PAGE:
Reading Megan Comfort’s Doing Time Together as an Early Modernist.

Sometimes I try to lift my head out of the archives and read around in the growing and really awesome new literature on prisons in more recent times. This is the first of what I hope will be a series of posts about books that deal with the more recently historical experiences of incarceration and how they might relate to our work as early modernists.

Megan Comfort Doing Time Together

Last month I finally got around to reading Megan Comfort’s book, Doing Time Together (Chicago: U. of Chicago, 2008). Don’t be misled by the subtitle, Love and Family in the Shadow of the Prison. Or by what appear at first glance to be happy pictures of couples and young families on the cover (look closer). This is not an gushy story of love conquering all. It is a sharp, disconcerting and provocative analysis of the relationship between two institutions,  the prison on the one hand  and heterosexual romantic/family relationships on the other. We usually think of these as standing in opposition, the warmth of the family vs. the coldness of the jail. But by putting prison and romance into the same frame, Comfort shows that the worlds inside and outside the prison interact in complex ways, and that these two institutions challenge but also in some ways support one another. She asks what prison does to gender roles, and how both gendered conventions and the efforts of women to change those conventions might support the prison as an institution as well as challenge it.

Many of Comfort’s findings are immediately recognizable to me as an early modernist. The boundaries between prison and not-prison turn out to be permeable in both contemporary and early modern contexts. For one thing, then and now, prisoners depend on the labor and money of female partners to meet basic needs, like getting enough food; this is true even though in theory the state now provides for prisoners. Also as true now as it was then is the blurring of lines between the free and the unfree, as female visitors to a prisoner are treated as quasi-prisoners. Comfort describes the ways in which the female partners of prisoners are subjected to prison discipline, changing everything from their wardrobes to their daily schedules, even though not prisoners themselves. She also describes the unpredictable, humiliating delays experienced by women in the Tube, the area of San Quentin where visitors wait, arguing persuasively that people who are treated as if their time not valuable are marked as less than full citizens. As I discussed in a previous post, early modern visitors found their access and egress subject to the whims of turnkeys and keepers. As in modern times, women visiting prison were tarred with the brush of disgrace even though not prisoners themselves: the 18th century reformer Thomas Smith could not hide his disdain for all women who came into contact with the prison:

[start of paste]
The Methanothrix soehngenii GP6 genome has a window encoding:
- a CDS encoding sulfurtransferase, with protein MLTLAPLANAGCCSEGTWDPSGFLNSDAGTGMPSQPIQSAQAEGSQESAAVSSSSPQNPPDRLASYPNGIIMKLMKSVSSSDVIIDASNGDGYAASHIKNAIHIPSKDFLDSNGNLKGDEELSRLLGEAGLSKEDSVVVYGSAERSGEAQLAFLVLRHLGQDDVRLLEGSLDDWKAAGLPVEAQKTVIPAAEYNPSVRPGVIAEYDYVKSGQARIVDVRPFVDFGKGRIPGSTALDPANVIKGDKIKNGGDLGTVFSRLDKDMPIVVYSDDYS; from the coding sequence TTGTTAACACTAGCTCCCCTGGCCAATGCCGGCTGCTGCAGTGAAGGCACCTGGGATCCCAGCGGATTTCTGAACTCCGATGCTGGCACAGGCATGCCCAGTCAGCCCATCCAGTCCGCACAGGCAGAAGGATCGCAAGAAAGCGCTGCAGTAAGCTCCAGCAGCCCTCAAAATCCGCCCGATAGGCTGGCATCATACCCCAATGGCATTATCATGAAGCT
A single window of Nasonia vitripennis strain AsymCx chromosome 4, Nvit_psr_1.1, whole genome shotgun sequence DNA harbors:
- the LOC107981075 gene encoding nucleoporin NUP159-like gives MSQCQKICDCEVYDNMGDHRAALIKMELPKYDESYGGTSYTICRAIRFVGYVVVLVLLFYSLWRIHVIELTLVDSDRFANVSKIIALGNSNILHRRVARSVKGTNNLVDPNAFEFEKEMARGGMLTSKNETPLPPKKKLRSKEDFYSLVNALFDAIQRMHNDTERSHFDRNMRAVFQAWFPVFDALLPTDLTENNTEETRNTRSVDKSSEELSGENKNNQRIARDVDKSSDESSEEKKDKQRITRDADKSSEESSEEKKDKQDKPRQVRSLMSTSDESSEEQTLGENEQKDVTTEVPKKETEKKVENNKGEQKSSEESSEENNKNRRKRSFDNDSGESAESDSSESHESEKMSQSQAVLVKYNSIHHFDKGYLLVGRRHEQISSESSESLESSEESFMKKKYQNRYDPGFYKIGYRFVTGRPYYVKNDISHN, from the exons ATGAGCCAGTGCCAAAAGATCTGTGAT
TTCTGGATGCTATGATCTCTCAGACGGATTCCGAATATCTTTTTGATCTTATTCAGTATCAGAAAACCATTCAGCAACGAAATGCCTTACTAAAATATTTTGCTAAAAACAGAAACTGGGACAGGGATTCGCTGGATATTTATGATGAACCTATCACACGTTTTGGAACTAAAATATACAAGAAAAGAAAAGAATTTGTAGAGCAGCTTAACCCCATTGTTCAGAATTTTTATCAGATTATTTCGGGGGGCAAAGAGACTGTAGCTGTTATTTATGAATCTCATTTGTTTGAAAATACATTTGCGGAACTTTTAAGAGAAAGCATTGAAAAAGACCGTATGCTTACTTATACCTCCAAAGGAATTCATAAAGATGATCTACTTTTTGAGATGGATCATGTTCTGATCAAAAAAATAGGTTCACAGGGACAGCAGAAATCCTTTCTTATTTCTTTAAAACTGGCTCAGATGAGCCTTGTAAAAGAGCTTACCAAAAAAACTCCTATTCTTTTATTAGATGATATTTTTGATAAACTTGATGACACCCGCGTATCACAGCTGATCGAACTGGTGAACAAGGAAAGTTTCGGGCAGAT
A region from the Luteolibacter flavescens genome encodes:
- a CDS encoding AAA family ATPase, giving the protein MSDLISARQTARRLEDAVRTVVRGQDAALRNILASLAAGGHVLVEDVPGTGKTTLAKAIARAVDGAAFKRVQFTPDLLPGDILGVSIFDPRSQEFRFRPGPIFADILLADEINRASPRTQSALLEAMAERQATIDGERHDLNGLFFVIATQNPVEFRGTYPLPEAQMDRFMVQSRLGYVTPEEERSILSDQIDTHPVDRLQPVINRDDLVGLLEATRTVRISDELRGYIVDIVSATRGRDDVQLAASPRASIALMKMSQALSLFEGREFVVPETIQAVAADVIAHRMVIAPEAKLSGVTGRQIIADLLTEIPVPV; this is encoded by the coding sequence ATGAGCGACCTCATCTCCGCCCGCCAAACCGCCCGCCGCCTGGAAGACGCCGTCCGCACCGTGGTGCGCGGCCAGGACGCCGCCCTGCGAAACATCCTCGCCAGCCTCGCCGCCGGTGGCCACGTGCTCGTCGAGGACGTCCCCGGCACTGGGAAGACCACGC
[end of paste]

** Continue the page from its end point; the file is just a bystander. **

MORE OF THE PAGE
As vicious women are most dangerous company, and many of them frequent prisons, there is much reason to forbid all women, [except prisoners] from coming into gaols. … Suffering women to lodge in gaol contributes greatly to the dissolute and disorderly lives of many of the prisoners.[1]

The most disconcerting insights in Comfort’s book concern the positive changes in gender roles and family dynamics when men are imprisoned. Women become more independent, men become more sensitive; these are gender-bending reversals of the sort for which most of us would stand up and cheer. But in many ways, Comfort shows, this works to strengthen the prison as an institution by making it indispensable.  In the absence of social services, women use prison to cope with abusive or addicted mates.  And prison authorities use the desire of prisoners to experience family life to regulate the: those that obey and conform may be rewarded with family visits, wherein they can spend two days in a homelike setting with partners and children, a space cleaner and more secure than the actual home of the prisoner and his partner.

Comfort’s analysis cannot in every instance apply directly to early modern prisons. For one thing, the gaols I study did not offer social services, addiction treatment, anger-management counseling or much discipline. Also, prison authorities of 18th century would envy the control that modern prisons exercise over whether or not prisoners have a family life. It was normal for entire families to move into prison. As the reformer John Howard groused in his State of the Prisons

Debtors crowd the gaols (especially those in London) with their wives and children. There are often by this means, ten or twelve people in a middle sized room; increasing the danger of infection, and corrupting the morals of children.[2]